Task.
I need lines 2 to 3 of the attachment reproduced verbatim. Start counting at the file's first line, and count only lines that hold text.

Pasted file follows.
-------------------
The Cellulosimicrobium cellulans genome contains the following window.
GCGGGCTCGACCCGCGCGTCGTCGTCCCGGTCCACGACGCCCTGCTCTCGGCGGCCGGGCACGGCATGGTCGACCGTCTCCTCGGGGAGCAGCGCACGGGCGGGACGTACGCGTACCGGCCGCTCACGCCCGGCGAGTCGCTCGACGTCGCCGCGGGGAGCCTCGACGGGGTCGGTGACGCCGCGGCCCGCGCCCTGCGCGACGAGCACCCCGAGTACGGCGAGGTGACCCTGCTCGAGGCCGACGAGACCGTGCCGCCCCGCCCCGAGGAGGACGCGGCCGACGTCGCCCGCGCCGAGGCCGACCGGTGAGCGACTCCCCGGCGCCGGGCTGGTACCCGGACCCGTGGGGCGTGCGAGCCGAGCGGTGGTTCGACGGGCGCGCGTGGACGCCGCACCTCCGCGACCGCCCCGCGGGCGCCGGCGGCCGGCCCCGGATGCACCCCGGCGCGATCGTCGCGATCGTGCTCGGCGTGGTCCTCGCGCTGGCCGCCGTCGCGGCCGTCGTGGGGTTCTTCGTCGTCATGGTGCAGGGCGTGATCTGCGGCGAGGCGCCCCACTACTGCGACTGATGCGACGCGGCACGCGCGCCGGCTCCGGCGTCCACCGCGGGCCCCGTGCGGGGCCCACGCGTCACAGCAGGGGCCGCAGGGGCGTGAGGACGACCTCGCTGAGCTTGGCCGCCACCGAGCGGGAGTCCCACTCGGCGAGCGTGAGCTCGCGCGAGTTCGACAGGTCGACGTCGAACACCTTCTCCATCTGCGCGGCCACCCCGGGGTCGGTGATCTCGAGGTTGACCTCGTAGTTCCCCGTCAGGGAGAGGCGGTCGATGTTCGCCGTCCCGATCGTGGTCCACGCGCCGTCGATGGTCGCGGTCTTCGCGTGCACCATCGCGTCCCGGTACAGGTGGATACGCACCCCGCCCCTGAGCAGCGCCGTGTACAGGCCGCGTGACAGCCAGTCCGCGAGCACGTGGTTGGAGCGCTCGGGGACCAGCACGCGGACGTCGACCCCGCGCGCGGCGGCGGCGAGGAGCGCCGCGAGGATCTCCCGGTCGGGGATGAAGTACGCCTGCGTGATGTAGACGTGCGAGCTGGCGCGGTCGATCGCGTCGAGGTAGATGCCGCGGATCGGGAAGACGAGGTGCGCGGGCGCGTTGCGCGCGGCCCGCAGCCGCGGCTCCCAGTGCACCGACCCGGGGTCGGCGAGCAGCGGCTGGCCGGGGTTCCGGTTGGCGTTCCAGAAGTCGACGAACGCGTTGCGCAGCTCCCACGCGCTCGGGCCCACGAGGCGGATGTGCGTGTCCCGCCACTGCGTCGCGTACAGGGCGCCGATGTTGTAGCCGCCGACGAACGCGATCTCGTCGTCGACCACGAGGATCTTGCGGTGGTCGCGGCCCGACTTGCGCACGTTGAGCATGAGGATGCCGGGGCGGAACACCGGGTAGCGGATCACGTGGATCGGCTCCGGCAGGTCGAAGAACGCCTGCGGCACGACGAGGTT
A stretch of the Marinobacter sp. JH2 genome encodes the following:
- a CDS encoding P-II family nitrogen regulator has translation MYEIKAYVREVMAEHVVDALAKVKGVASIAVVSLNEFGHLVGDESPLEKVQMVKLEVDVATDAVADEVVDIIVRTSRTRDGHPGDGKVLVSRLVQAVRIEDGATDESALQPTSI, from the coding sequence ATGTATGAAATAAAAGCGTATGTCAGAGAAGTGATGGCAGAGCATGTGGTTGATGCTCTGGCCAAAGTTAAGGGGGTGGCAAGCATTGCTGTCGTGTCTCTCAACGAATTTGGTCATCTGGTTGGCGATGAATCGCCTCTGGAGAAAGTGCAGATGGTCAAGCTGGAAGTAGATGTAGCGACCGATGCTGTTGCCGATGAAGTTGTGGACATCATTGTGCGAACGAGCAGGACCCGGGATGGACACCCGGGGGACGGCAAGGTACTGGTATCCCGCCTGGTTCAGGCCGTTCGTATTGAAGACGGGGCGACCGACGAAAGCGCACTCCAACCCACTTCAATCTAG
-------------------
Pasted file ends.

GCGGGCTCGACCCGCGCGTCGTCGTCCCGGTCCACGACGCCCTGCTCTCGGCGGCCGGGCACGGCATGGTCGACCGTCTCCTCGGGGAGCAGCGCACGGGCGGGACGTACGCGTACCGGCCGCTCACGCCCGGCGAGTCGCTCGACGTCGCCGCGGGGAGCCTCGACGGGGTCGGTGACGCCGCGGCCCGCGCCCTGCGCGACGAGCACCCCGAGTACGGCGAGGTGACCCTGCTCGAGGCCGACGAGACCGTGCCGCCCCGCCCCGAGGAGGACGCGGCCGACGTCGCCCGCGCCGAGGCCGACCGGTGAGCGACTCCCCGGCGCCGGGCTGGTACCCGGACCCGTGGGGCGTGCGAGCCGAGCGGTGGTTCGACGGGCGCGCGTGGACGCCGCACCTCCGCGACCGCCCCGCGGGCGCCGGCGGCCGGCCCCGGATGCACCCCGGCGCGATCGTCGCGATCGTGCTCGGCGTGGTCCTCGCGCTGGCCGCCGTCGCGGCCGTCGTGGGGTTCTTCGTCGTCATGGTGCAGGGCGTGATCTGCGGCGAGGCGCCCCACTACTGCGACTGATGCGACGCGGCACGCGCGCCGGCTCCGGCGTCCACCGCGGGCCCCGTGCGGGGCCCACGCGTCACAGCAGGGGCCGCAGGGGCGTGAGGACGACCTCGCTGAGCTTGGCCGCCACCGAGCGGGAGTCCCACTCGGCGAGCGTGAGCTCGCGCGAGTTCGACAGGTCGACGTCGAACACCTTCTCCATCTGCGCGGCCACCCCGGGGTCGGTGATCTCGAGGTTGACCTCGTAGTTCCCCGTCAGGGAGAGGCGGTCGATGTTCGCCGTCCCGATCGTGGTCCACGCGCCGTCGATGGTCGCGGTCTTCGCGTGCACCATCGCGTCCCGGTACAGGTGGATACGCACCCCGCCCCTGAGCAGCGCCGTGTACAGGCCGCGTGACAGCCAGTCCGCGAGCACGTGGTTGGAGCGCTCGGGGACCAGCACGCGGACGTCGACCCCGCGCGCGGCGGCGGCGAGGAGCGCCGCGAGGATCTCCCGGTCGGGGATGAAGTACGCCTGCGTGATGTAGACGTGCGAGCTGGCGCGGTCGATCGCGTCGAGGTAGATGCCGCGGATCGGGAAGACGAGGTGCGCGGGCGCGTTGCGCGCGGCCCGCAGCCGCGGCTCCCAGTGCACCGACCCGGGGTCGGCGAGCAGCGGCTGGCCGGGGTTCCGGTTGGCGTTCCAGAAGTCGACGAACGCGTTGCGCAGCTCCCACGCGCTCGGGCCCACGAGGCGGATGTGCGTGTCCCGCCACTGCGTCGCGTACAGGGCGCCGATGTTGTAGCCGCCGACGAACGCGATCTCGTCGTCGACCACGAGGATCTTGCGGTGGTCGCGGCCCGACTTGCGCACGTTGAGCATGAGGATGCCGGGGCGGAACACCGGGTAGCGGATCACGTGGATCGGCTCCGGCAGGTCGAAGAACGCCTGCGGCACGACGAGGTT
A stretch of the Marinobacter sp. JH2 genome encodes the following: